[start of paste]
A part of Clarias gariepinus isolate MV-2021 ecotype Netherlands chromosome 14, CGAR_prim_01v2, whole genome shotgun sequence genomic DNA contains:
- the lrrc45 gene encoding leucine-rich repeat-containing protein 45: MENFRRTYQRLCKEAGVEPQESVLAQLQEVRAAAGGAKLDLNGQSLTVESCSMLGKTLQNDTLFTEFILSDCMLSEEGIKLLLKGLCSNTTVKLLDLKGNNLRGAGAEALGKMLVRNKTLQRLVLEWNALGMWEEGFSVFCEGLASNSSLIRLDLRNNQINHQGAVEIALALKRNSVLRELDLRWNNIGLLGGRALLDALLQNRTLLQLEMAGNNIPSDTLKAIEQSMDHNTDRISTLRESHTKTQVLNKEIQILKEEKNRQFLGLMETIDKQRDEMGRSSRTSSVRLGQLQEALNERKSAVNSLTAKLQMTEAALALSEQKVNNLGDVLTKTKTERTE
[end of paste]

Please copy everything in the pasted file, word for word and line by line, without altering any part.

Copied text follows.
A part of Clarias gariepinus isolate MV-2021 ecotype Netherlands chromosome 14, CGAR_prim_01v2, whole genome shotgun sequence genomic DNA contains:
- the lrrc45 gene encoding leucine-rich repeat-containing protein 45: MENFRRTYQRLCKEAGVEPQESVLAQLQEVRAAAGGAKLDLNGQSLTVESCSMLGKTLQNDTLFTEFILSDCMLSEEGIKLLLKGLCSNTTVKLLDLKGNNLRGAGAEALGKMLVRNKTLQRLVLEWNALGMWEEGFSVFCEGLASNSSLIRLDLRNNQINHQGAVEIALALKRNSVLRELDLRWNNIGLLGGRALLDALLQNRTLLQLEMAGNNIPSDTLKAIEQSMDHNTDRISTLRESHTKTQVLNKEIQILKEEKNRQFLGLMETIDKQRDEMGRSSRTSSVRLGQLQEALNERKSAVNSLTAKLQMTEAALALSEQKVNNLGDVLTKTKTERTE